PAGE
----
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Can a Teenage Girl's Attitude Be Changed?

by Barbie Carpenter , studioD

You ask your teenage daughter to pick up her room, and you get an eye roll. You innocently inquire about her school day, and you get ignored. You bring her to a family event, and she sits in the corner texting her friends. When your teen's attitude is affecting the family and damaging your relationship, it's time for a change. Learn how to improve your teen's attitude for the better with some effective tactics.

Understanding Teen Attitude

Your teen girl has an attitude for a number of reasons. She's trying to assert her independence and, as a result, might be resistant to your rules and expectations for behavior. She might be challenging your rules to establish her own identity -- and an attitude accompanies this rebellion. She might be struggling at school, fighting with a friend or worrying about a boy, and she takes out her troubles on you, the innocent bystander.

Changing Her Mood

Changing your teen's moody behavior is going to be a challenge. Teens come by a little bit of attitude naturally -- adolescents are notorious for behaving unpredictably, according to Psychology Today. One minute, your teen daughter might be laughing with her sibling; the next, she's glaring at you for a completely benign comment. An attitude shift won't happen overnight, but several tactics can help you create a happier, better balanced teen for the long term.

Staying Involved

When your teen daughter is lashing out, your instinct might be to send her to her room or simply avoid her when she's grumpy. However, your presence is essential to successfully change your teen's attitude. Show affection, even when your teen is resistant. A pat on the back, hug or simple "I love you" can help her feel secure in your relationship, which can boost her self-esteem and even improve her attitude. Offer your support during tough times, showing confidence in your teen's ability to get through a rough patch, whether she didn't make the cheerleading squad or lost the student council election.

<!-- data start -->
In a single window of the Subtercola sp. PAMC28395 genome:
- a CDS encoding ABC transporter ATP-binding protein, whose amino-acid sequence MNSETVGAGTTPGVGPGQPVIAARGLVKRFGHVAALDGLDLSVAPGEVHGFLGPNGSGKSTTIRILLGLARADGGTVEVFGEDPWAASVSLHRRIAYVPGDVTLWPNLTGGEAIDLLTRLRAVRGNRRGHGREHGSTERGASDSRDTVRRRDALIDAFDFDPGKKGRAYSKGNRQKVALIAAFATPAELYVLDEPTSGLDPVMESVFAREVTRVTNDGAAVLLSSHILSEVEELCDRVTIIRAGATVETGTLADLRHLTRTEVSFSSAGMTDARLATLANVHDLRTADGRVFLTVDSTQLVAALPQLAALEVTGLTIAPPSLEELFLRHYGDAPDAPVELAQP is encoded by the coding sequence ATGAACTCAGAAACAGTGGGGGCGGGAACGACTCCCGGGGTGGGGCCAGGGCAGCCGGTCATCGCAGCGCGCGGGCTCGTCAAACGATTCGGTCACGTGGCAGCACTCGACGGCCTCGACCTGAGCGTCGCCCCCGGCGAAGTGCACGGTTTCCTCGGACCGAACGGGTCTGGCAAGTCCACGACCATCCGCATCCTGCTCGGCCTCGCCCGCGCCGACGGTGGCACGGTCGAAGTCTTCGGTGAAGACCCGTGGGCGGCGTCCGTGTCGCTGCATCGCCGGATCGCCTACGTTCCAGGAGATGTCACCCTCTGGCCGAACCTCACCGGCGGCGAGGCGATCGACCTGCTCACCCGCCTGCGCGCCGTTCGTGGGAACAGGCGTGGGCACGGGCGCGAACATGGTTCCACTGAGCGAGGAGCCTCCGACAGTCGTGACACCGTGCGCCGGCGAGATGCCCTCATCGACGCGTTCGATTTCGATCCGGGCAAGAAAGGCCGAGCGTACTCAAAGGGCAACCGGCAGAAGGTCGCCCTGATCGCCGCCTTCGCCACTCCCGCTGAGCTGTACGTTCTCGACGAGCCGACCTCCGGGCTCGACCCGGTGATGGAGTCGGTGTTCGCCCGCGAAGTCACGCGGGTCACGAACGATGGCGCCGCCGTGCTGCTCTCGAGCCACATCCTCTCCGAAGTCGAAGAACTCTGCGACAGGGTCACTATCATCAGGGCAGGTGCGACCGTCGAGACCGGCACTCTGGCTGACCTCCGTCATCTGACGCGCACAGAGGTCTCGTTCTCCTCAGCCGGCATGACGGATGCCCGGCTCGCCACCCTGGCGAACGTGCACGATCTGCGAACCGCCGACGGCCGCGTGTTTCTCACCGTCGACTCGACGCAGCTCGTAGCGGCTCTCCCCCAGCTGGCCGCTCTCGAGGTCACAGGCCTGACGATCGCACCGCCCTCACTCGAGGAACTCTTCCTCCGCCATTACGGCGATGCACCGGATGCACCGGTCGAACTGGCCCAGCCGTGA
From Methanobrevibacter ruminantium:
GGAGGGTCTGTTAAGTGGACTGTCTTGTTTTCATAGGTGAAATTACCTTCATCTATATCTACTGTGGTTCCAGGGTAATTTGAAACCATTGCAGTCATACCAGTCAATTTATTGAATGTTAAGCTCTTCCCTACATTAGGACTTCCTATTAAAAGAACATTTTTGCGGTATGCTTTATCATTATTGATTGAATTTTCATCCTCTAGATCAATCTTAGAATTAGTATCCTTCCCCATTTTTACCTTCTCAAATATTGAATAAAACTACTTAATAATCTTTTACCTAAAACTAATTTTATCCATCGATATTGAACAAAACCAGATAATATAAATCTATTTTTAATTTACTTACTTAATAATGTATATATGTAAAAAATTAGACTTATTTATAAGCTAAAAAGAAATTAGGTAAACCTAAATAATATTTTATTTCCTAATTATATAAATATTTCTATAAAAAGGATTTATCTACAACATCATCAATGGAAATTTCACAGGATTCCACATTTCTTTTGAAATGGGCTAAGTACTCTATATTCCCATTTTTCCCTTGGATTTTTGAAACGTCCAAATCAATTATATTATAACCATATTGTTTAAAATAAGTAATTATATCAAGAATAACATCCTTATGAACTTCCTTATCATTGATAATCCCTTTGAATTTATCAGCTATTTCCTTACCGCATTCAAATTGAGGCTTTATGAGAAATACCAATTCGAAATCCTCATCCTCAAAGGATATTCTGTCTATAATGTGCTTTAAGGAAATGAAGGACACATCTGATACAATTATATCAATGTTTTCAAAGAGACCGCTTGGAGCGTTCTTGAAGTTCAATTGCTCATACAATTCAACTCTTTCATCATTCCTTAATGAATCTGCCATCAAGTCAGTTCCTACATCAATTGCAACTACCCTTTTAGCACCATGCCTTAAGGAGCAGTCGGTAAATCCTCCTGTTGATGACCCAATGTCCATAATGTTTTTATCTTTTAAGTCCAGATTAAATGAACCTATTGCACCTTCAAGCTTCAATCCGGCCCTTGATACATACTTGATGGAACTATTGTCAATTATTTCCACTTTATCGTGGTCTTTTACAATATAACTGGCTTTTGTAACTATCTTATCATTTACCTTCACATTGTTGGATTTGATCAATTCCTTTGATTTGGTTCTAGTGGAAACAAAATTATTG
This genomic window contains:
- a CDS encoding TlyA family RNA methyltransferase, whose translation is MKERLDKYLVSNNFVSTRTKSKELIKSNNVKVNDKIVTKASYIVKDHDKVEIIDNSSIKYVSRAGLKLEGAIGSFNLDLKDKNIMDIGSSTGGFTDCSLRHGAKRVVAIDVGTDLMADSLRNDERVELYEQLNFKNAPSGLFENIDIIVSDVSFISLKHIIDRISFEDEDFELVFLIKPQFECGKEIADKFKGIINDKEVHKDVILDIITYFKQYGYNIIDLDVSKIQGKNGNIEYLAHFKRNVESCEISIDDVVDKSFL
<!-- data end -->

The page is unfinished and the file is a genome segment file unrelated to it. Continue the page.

Establishing Consequences

If supporting your teen isn't enough to nix the bad attitude, establish consequences for her behavior. Psychologist Ruth A. Peters, writing for the Today Show online, recommends connecting behavior to consequences. Show your teen that a poor attitude has a direct impact on what she can and cannot do. When she displays a less-than-pleasant attitude, you may opt to take away the smartphone, keep her at home on a Friday night or ask her to help with extra chores around the house. Connecting her poor attitude with negative results can encourage better behavior in your moody teen.

About the Author

Barbie Carpenter worked as a technical writer and editor in the defense industry for six years. She also served as a newspaper feature page editor and nationally syndicated columnist for the Hearst Corp. Carpenter holds a Bachelor of Science in journalism from the University of Florida and a graduate certificate in professional writing from the University of Central Florida.

Photo Credits

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